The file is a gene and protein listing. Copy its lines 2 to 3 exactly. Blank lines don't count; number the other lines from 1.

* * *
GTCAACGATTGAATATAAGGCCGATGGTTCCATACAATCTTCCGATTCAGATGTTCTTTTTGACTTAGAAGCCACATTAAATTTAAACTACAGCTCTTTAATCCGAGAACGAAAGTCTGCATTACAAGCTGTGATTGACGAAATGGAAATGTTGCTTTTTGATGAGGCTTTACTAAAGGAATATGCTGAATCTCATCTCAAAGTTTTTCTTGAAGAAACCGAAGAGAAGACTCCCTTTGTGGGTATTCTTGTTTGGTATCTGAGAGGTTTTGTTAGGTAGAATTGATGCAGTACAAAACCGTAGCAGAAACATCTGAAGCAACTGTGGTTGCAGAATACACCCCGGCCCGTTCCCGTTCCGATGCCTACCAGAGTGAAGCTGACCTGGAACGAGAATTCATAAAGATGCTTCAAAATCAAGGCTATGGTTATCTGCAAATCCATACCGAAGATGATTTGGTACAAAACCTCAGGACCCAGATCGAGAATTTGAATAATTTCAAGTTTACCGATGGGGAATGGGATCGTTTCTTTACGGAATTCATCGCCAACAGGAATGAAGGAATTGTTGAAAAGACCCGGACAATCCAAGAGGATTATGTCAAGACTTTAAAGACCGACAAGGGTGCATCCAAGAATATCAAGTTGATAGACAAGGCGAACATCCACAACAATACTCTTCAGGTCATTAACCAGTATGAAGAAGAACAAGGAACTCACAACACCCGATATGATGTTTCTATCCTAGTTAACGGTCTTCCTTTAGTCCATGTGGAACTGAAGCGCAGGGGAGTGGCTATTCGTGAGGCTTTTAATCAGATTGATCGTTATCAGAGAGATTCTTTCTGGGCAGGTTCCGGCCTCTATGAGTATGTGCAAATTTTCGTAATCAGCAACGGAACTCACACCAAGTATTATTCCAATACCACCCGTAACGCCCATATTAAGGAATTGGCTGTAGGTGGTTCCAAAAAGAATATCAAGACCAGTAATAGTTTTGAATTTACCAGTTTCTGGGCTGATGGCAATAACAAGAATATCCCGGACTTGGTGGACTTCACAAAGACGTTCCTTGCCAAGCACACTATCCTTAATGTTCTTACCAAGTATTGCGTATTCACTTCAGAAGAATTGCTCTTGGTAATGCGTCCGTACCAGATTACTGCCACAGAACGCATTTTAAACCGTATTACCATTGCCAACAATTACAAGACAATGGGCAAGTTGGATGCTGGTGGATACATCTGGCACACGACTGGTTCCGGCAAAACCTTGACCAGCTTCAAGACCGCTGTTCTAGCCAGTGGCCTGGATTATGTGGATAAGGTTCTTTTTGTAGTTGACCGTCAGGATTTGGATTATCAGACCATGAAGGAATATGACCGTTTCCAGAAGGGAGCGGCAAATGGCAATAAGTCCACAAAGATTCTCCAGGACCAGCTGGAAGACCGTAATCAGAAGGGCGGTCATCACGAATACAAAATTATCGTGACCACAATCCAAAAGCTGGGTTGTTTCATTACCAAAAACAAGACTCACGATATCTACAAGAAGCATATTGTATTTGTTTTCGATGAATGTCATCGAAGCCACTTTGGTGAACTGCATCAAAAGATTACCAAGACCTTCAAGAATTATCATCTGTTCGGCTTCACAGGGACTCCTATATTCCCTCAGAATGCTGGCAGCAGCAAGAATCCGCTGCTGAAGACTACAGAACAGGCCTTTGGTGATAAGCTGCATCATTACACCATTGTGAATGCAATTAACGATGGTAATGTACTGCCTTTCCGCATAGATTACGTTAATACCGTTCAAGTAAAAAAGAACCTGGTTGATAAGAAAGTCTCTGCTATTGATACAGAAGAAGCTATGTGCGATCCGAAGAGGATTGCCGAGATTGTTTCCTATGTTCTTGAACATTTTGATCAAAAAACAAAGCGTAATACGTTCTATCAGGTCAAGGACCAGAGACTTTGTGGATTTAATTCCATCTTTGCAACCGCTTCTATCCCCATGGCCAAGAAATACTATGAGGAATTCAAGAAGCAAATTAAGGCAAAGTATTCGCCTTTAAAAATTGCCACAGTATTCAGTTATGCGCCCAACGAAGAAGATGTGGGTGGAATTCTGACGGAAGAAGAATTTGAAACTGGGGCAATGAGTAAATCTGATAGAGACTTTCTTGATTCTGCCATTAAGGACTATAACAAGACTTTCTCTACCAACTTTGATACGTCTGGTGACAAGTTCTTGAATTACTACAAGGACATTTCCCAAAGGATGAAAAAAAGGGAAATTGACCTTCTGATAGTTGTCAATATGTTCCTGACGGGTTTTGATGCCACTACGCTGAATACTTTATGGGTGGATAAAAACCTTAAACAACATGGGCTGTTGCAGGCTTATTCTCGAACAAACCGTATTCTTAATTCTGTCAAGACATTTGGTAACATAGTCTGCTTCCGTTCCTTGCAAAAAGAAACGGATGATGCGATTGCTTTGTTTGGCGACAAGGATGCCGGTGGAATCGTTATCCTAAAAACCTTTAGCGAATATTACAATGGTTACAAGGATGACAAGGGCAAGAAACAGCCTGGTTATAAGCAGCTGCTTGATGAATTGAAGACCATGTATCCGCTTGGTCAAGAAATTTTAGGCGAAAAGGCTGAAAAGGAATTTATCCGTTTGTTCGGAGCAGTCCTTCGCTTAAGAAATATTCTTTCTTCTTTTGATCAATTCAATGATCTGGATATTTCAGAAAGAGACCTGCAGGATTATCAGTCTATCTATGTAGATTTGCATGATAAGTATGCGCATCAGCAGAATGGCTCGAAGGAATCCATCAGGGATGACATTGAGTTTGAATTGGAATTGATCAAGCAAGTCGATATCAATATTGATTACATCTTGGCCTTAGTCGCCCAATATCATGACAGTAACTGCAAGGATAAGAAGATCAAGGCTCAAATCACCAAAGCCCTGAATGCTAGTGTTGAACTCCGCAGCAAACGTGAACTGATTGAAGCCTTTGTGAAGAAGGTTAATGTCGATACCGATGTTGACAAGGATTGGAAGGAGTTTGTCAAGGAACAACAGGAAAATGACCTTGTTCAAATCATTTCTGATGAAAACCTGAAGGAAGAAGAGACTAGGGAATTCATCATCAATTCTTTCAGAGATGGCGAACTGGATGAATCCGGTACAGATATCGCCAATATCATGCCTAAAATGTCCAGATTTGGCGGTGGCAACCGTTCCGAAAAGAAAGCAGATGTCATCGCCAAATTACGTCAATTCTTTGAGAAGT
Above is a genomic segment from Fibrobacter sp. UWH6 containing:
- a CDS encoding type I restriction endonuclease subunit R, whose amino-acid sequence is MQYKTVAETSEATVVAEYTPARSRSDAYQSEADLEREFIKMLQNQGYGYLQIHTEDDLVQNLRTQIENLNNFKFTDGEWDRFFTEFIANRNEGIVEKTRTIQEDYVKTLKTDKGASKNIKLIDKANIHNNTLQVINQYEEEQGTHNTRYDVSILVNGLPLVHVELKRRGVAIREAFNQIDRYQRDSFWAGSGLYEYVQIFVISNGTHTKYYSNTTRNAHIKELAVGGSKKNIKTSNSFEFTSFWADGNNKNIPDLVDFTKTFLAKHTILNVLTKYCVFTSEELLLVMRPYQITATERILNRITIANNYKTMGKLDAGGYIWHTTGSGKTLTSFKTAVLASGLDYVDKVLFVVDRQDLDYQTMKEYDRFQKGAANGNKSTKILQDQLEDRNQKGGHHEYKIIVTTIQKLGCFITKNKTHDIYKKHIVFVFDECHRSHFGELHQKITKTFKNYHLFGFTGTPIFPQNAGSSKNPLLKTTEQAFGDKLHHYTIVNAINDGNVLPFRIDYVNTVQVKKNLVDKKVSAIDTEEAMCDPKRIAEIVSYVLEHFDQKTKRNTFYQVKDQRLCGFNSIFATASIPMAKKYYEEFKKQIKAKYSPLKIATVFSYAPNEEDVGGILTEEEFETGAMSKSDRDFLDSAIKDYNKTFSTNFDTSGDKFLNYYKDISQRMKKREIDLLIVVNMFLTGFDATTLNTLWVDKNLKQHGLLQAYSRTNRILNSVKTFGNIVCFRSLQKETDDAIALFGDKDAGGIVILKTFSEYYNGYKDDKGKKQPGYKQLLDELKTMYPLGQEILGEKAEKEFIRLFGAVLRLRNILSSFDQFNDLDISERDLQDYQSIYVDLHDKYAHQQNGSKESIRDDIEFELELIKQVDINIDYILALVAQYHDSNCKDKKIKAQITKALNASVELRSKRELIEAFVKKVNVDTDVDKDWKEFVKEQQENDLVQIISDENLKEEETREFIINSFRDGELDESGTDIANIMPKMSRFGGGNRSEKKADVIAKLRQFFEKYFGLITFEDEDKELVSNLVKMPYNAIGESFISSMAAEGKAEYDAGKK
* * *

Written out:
Above is a genomic segment from Fibrobacter sp. UWH6 containing:
- a CDS encoding type I restriction endonuclease subunit R, whose amino-acid sequence is MQYKTVAETSEATVVAEYTPARSRSDAYQSEADLEREFIKMLQNQGYGYLQIHTEDDLVQNLRTQIENLNNFKFTDGEWDRFFTEFIANRNEGIVEKTRTIQEDYVKTLKTDKGASKNIKLIDKANIHNNTLQVINQYEEEQGTHNTRYDVSILVNGLPLVHVELKRRGVAIREAFNQIDRYQRDSFWAGSGLYEYVQIFVISNGTHTKYYSNTTRNAHIKELAVGGSKKNIKTSNSFEFTSFWADGNNKNIPDLVDFTKTFLAKHTILNVLTKYCVFTSEELLLVMRPYQITATERILNRITIANNYKTMGKLDAGGYIWHTTGSGKTLTSFKTAVLASGLDYVDKVLFVVDRQDLDYQTMKEYDRFQKGAANGNKSTKILQDQLEDRNQKGGHHEYKIIVTTIQKLGCFITKNKTHDIYKKHIVFVFDECHRSHFGELHQKITKTFKNYHLFGFTGTPIFPQNAGSSKNPLLKTTEQAFGDKLHHYTIVNAINDGNVLPFRIDYVNTVQVKKNLVDKKVSAIDTEEAMCDPKRIAEIVSYVLEHFDQKTKRNTFYQVKDQRLCGFNSIFATASIPMAKKYYEEFKKQIKAKYSPLKIATVFSYAPNEEDVGGILTEEEFETGAMSKSDRDFLDSAIKDYNKTFSTNFDTSGDKFLNYYKDISQRMKKREIDLLIVVNMFLTGFDATTLNTLWVDKNLKQHGLLQAYSRTNRILNSVKTFGNIVCFRSLQKETDDAIALFGDKDAGGIVILKTFSEYYNGYKDDKGKKQPGYKQLLDELKTMYPLGQEILGEKAEKEFIRLFGAVLRLRNILSSFDQFNDLDISERDLQDYQSIYVDLHDKYAHQQNGSKESIRDDIEFELELIKQVDINIDYILALVAQYHDSNCKDKKIKAQITKALNASVELRSKRELIEAFVKKVNVDTDVDKDWKEFVKEQQENDLVQIISDENLKEEETREFIINSFRDGELDESGTDIANIMPKMSRFGGGNRSEKKADVIAKLRQFFEKYFGLITFEDEDKELVSNLVKMPYNAIGESFISSMAAEGKAEYDAGKK